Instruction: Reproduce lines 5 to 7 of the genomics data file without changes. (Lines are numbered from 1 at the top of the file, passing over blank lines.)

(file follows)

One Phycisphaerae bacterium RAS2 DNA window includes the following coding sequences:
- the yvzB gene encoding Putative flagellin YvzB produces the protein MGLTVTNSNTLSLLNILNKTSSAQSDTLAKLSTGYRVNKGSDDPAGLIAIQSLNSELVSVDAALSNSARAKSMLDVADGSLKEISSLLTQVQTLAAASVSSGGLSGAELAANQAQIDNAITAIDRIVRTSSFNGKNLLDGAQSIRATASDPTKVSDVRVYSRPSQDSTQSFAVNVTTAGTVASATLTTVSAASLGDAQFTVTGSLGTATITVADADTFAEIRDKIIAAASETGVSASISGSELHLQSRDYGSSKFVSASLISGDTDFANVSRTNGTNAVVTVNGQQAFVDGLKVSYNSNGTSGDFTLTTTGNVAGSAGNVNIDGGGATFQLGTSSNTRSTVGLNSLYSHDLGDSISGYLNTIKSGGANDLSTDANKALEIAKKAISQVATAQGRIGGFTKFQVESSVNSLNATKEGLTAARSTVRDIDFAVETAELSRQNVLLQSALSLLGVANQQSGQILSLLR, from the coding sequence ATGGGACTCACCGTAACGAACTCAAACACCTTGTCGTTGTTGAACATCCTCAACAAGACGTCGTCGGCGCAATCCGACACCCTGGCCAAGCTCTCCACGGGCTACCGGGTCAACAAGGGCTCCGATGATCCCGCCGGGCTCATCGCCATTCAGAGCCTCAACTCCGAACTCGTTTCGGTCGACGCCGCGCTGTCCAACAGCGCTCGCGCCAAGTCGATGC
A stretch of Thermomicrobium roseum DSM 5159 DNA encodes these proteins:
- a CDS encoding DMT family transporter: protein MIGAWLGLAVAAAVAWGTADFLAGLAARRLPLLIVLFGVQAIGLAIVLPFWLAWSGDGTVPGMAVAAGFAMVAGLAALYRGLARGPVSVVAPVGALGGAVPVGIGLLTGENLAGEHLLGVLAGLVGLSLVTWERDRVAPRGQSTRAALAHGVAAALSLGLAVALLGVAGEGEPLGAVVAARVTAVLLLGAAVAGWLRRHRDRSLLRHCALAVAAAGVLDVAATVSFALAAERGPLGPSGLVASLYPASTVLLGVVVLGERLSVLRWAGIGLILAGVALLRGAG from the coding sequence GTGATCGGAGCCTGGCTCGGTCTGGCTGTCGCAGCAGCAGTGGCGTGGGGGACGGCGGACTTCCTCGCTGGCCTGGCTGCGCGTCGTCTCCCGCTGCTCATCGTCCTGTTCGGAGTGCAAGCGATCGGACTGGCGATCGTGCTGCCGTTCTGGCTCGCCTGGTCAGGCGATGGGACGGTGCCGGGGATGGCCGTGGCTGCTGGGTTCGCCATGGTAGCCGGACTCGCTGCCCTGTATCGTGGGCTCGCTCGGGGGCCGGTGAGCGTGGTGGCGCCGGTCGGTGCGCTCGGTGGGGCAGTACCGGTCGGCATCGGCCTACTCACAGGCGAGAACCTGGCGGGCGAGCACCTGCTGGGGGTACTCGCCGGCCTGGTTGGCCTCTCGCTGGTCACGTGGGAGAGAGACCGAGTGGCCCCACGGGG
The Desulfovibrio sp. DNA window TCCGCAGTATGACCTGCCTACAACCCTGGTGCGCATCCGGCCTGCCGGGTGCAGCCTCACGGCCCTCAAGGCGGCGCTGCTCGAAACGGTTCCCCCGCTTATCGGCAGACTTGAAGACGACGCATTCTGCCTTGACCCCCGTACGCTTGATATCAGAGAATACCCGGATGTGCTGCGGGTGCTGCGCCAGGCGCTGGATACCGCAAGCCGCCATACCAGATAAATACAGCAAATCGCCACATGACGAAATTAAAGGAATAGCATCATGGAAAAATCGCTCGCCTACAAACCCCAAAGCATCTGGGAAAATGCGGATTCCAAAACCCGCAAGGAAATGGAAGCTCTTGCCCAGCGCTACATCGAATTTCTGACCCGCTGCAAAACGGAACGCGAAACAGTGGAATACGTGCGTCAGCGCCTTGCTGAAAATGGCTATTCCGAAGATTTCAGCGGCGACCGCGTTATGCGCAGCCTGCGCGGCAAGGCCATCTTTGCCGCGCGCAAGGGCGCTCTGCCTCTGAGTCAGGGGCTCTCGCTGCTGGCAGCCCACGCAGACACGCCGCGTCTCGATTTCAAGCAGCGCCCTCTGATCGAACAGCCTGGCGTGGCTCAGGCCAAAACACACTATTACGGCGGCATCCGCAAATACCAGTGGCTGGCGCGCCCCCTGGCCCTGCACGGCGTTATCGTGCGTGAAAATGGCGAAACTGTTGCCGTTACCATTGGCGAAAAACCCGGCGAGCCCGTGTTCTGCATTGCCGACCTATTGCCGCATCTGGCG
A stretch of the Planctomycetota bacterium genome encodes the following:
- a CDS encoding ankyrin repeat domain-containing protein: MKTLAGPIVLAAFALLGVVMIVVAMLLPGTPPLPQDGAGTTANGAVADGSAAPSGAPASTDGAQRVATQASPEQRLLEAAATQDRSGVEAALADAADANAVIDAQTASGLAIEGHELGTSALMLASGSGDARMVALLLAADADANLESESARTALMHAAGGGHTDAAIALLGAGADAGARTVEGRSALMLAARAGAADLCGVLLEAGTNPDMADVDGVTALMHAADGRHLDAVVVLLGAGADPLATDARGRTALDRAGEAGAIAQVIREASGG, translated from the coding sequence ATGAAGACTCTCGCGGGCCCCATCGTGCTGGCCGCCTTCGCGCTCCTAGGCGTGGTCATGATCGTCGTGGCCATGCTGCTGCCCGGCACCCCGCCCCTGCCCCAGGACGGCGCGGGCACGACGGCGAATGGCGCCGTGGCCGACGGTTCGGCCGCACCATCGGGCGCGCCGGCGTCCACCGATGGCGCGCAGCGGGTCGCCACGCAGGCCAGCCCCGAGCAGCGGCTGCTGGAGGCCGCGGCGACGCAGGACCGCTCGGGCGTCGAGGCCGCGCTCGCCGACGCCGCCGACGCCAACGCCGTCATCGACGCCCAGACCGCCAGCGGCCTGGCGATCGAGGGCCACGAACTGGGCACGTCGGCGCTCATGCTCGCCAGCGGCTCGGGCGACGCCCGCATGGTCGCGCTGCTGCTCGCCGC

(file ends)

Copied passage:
The Desulfovibrio sp. DNA window TCCGCAGTATGACCTGCCTACAACCCTGGTGCGCATCCGGCCTGCCGGGTGCAGCCTCACGGCCCTCAAGGCGGCGCTGCTCGAAACGGTTCCCCCGCTTATCGGCAGACTTGAAGACGACGCATTCTGCCTTGACCCCCGTACGCTTGATATCAGAGAATACCCGGATGTGCTGCGGGTGCTGCGCCAGGCGCTGGATACCGCAAGCCGCCATACCAGATAAATACAGCAAATCGCCACATGACGAAATTAAAGGAATAGCATCATGGAAAAATCGCTCGCCTACAAACCCCAAAGCATCTGGGAAAATGCGGATTCCAAAACCCGCAAGGAAATGGAAGCTCTTGCCCAGCGCTACATCGAATTTCTGACCCGCTGCAAAACGGAACGCGAAACAGTGGAATACGTGCGTCAGCGCCTTGCTGAAAATGGCTATTCCGAAGATTTCAGCGGCGACCGCGTTATGCGCAGCCTGCGCGGCAAGGCCATCTTTGCCGCGCGCAAGGGCGCTCTGCCTCTGAGTCAGGGGCTCTCGCTGCTGGCAGCCCACGCAGACACGCCGCGTCTCGATTTCAAGCAGCGCCCTCTGATCGAACAGCCTGGCGTGGCTCAGGCCAAAACACACTATTACGGCGGCATCCGCAAATACCAGTGGCTGGCGCGCCCCCTGGCCCTGCACGGCGTTATCGTGCGTGAAAATGGCGAAACTGTTGCCGTTACCATTGGCGAAAAACCCGGCGAGCCCGTGTTCTGCATTGCCGACCTATTGCCGCATCTGGCG
A stretch of the Planctomycetota bacterium genome encodes the following:
- a CDS encoding ankyrin repeat domain-containing protein: MKTLAGPIVLAAFALLGVVMIVVAMLLPGTPPLPQDGAGTTANGAVADGSAAPSGAPASTDGAQRVATQASPEQRLLEAAATQDRSGVEAALADAADANAVIDAQTASGLAIEGHELGTSALMLASGSGDARMVALLLAADADANLESESARTALMHAAGGGHTDAAIALLGAGADAGARTVEGRSALMLAARAGAADLCGVLLEAGTNPDMADVDGVTALMHAADGRHLDAVVVLLGAGADPLATDARGRTALDRAGEAGAIAQVIREASGG, translated from the coding sequence ATGAAGACTCTCGCGGGCCCCATCGTGCTGGCCGCCTTCGCGCTCCTAGGCGTGGTCATGATCGTCGTGGCCATGCTGCTGCCCGGCACCCCGCCCCTGCCCCAGGACGGCGCGGGCACGACGGCGAATGGCGCCGTGGCCGACGGTTCGGCCGCACCATCGGGCGCGCCGGCGTCCACCGATGGCGCGCAGCGGGTCGCCACGCAGGCCAGCCCCGAGCAGCGGCTGCTGGAGGCCGCGGCGACGCAGGACCGCTCGGGCGTCGAGGCCGCGCTCGCCGACGCCGCCGACGCCAACGCCGTCATCGACGCCCAGACCGCCAGCGGCCTGGCGATCGAGGGCCACGAACTGGGCACGTCGGCGCTCATGCTCGCCAGCGGCTCGGGCGACGCCCGCATGGTCGCGCTGCTGCTCGCCGC